A soft-solid ear piece is formed to fit the typical human ear canal and will self form to fill the ear cavity by having an internal structure, endoskeleton, or bladder to expand to precisely fit the ear piece securely and comfortably in the ear canal. This self forming ear piece will enable ready-ware and custom molded hearing aids, hearing protectors, audio ear pieces, cell phone ear pieces and assistive listening devices to fit comfortably, securely, and free of acoustic feedback in the external ear canal. It creates an acoustic seal to optimally reduce peripheral leakage and intermodulation distortion delivering excellent acoustic performance while keeping environmental sounds blocked out.

Description

    CROSS-REFERENCE TO RELATED APPLICATIONS
  • [0001]
    Priority of U.S. Provisional Patent Application Ser. No. 60/575,533, filed May 28, 2004, incorporated herein by reference, is hereby claimed.
  • STATEMENT REGARDING FEDERALLY SPONSORED RESEARCH OR DEVELOPMENT
  • [0002]
    Not applicable
  • REFERENCE TO A “MICROFICHE APPENDIX”
  • [0003]
    Not applicable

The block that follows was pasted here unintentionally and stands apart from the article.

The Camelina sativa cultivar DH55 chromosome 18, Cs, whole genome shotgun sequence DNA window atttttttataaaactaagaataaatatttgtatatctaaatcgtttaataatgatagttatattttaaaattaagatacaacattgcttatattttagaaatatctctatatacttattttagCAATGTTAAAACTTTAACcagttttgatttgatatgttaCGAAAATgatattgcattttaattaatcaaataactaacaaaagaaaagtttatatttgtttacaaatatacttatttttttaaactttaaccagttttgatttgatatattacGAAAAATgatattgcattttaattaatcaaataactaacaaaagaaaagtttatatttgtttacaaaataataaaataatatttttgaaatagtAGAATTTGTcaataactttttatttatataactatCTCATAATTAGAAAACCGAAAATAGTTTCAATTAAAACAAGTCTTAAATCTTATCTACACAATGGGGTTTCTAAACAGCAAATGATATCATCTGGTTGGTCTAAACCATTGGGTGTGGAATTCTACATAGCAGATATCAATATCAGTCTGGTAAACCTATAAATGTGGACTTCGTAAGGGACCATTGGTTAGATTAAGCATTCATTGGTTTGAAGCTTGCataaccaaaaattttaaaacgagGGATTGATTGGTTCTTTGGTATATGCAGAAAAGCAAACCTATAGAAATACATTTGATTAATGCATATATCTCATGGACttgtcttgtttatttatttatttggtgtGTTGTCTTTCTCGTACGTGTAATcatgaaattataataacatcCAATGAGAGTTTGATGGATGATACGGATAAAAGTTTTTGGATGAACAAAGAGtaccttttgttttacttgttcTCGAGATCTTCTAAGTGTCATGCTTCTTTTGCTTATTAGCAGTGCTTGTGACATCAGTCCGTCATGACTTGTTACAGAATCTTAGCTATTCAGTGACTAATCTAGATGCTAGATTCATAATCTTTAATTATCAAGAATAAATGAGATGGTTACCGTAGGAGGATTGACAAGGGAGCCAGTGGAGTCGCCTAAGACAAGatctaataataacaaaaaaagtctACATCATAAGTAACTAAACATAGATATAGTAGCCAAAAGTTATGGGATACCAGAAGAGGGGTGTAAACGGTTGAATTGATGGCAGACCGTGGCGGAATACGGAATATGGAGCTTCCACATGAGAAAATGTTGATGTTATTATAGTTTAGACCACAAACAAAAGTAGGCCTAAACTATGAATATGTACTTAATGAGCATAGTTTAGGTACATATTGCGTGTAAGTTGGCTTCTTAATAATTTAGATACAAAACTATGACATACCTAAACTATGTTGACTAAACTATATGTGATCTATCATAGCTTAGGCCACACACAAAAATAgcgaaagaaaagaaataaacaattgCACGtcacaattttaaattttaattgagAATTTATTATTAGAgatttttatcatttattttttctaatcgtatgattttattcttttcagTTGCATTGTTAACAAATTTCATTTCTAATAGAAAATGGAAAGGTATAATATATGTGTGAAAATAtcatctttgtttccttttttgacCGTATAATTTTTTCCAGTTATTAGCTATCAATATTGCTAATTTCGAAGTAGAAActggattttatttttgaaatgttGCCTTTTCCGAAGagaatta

• BACKGROUND OF THE INVENTION
  • [0004]
    1. Field of the Invention
  • [0005]
    The present invention relates to hearing devices. More particularly, the present invention relates to in-the-canal hearing devices, wherein a metallic frame expands responsive to body temperature when inserted into the ear canal to ensure a good fit.
  • [0006]
    2. General Background of the Invention
  • [0007]
    The hearing industry has desired a one size fits most ear piece to efficiently serve the hearing impaired for many years. Industrial audiologists have also advocated a one-size-fits-most to serve in the hearing protection and communication needs in industry, sport shooting, and military applications. This device has eluded engineers and researchers because the human ear canal is dynamic in nature and is anatomically variant between subjects (indeed, variant from ear to ear).
  • [0008]
    Each ear canal shape is unique in size, in the directional bend into the head, in geometrical shape (i.e., circular vs. elliptical cross section), and in sensitivity to contact pressure (in the form of a plugged up feeling, in sensations pain, or in reactions of coughing or sneezing). These anatomical variations are a fit problem in combination with dynamic action of the ear canal caused by the rolling, medial to lateral motion of the temperomandibular joint (TMJ) during the opening closing ones mouth. Research has demonstrated that dynamic action of the anterior-posterior plane of the ear canal will vary by about three to five millimeters during talking, chewing, or laughing. These factors, along with the fact that the ear canal slopes upward along the medial plane, deleteriously affect efforts to maintain an acoustic seal in the external ear canal in normal, daily operation of a hearing device.
  • [0009]